Infographics have become popular over the last few years. As the web becomes increasingly visual, and people want to absorb information quickly they are a great way of visualising facts and data. They are also more likely to be shared on social media than a text description is.

However, I think there’s also another reason why they are popular, one rooted in neuroscience. Firstly, I should make clear what I mean by infographics. There are a lot of illustrations that get called infographics these days that I don’t consider to be. For example, one style of ‘infographic’ is to have a range of text next to illustrations or cartoons. What I consider to be a true infographic, however, is where the data itself is presented graphically in a way that makes it more intuitive to understand. The former just makes something pretty to look at by illustrating it, whereas the later creates more of an ‘aha’ increase in understanding of the data.

Our brains didn’t evolve to understand data in terms of numbers, but they did evolve to easily understand visual information: size, position, order etc. By converting information into shapes and patterns it becomes easier to absorb. So what infographics do is make information that we are used to being complex (statistics etc) easy and intuitive to understand. This is the key to why I believe infographics are so loved. Our brains get confused between things we find easy to understand and things we find familiar, and we usually have a liking for things that are familiar to us. Its sometimes called the mere exposure effect, because in experiments when people have seen an image before, they rate it more favourably when they see it again, even if they can’t consciously recall seeing it. The effect is independent of how attractive the picture is; hence it’s the mere prior exposure that makes people like it more. So when we see something easy to understand we are automatically more disposed to like it than if it’s presented in a more complex format. The effect is particularly strong when its something that’s unexpectedly easy to understand. A good analogy is to compare it again to familiarity. Usually our good feelings when we see something familiar are pretty weak. For example, when you see your neighbour outside your front door you aren’t necessarily particularly delighted, because you expect to see them in that environment. However, if you bumped into your neighbour somewhere unexpected, such as the airport, it would be far more likely to make you smile. We often forget that such simple things can produce a short burst of happiness or pleasure.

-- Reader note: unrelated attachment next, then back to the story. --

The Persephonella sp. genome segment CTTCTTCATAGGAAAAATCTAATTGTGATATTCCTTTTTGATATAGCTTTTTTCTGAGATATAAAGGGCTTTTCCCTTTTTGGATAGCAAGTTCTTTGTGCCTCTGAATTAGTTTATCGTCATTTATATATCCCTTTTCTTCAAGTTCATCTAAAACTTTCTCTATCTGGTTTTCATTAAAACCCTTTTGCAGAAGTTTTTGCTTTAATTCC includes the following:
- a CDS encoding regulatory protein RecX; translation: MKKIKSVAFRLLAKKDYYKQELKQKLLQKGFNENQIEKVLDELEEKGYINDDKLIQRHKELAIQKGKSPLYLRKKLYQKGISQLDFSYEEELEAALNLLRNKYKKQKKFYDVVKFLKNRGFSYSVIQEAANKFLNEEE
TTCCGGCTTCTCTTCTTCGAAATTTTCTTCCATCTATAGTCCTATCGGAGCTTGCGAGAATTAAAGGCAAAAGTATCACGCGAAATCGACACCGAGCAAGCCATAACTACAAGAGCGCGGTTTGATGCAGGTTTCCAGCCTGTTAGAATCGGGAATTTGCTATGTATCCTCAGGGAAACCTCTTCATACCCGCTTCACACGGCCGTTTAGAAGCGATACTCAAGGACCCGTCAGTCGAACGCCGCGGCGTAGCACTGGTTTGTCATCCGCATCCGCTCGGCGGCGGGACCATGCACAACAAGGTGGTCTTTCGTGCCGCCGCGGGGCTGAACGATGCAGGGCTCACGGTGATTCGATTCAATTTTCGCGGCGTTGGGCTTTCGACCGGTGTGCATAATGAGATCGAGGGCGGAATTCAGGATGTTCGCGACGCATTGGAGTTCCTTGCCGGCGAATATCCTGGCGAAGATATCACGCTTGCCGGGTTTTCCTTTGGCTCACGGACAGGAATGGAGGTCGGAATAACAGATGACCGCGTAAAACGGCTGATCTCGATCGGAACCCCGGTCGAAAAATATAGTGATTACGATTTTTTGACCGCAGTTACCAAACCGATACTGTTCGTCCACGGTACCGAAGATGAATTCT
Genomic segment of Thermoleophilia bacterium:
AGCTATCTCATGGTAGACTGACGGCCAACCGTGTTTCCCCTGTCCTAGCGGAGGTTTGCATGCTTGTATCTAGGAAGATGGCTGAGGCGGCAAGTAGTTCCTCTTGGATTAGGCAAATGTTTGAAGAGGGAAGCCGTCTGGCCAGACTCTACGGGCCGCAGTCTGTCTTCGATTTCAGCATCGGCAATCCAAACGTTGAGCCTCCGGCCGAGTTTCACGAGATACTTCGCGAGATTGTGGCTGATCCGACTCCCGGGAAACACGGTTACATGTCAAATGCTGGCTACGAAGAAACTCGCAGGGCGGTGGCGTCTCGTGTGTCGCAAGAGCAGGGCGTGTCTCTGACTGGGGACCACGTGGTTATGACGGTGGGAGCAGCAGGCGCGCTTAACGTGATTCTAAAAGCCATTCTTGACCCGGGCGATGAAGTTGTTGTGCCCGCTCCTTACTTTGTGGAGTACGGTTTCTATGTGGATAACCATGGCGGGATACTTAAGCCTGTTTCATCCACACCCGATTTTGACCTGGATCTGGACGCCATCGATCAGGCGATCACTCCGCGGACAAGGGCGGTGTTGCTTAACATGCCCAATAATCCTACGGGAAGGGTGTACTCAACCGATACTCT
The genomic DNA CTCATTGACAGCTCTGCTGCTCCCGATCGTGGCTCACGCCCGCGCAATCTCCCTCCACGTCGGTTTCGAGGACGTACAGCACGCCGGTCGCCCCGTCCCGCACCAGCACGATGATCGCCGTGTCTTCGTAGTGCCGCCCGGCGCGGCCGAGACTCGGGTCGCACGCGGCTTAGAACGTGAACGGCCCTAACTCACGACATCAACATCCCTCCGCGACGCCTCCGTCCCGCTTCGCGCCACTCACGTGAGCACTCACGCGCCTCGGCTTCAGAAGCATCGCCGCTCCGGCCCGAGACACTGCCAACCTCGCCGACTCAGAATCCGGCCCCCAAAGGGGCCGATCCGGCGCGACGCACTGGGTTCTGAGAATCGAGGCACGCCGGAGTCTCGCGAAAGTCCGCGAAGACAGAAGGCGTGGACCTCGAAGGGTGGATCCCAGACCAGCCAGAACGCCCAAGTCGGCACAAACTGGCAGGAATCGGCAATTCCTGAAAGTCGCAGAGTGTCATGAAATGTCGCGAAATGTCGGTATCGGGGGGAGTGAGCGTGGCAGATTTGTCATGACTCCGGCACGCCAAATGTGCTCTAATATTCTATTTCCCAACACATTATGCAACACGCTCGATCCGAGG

So what use is this information if you aren’t looking to turn statistical or numerical data into graphics? I think there are a few communication lessons we can draw from them:

(1) Use size and position carefully

We have excellent intuitive understanding of the size, shape and position of things. If you need to present information think about how you can communicate the relative importance of things by making them different sizes, or their relationships by how you position them together.

(2) What illustration would best reveal the inner workings of something you wish to communicate?

A well-chosen image or illustration can work in the same way as an infographic. For example, the cutaway illustrations that shows the inner workings of machines, buildings or vehicles. Does your business, product or service have hidden features with useful benefits to customers that could be communicated visually in this way?

(3) Use powerful visual analogies

By painting a picture in people’s minds through using analogies you can create a memorable and effective way for them to understand your product better. For example, when launching the first ipod, Steve Jobs compared it to a pack of playing cards, something people are already familiar with and hence comfortable with.

Infographics can be a great way of communicating with your potential customers, and also a good model for communication in general.

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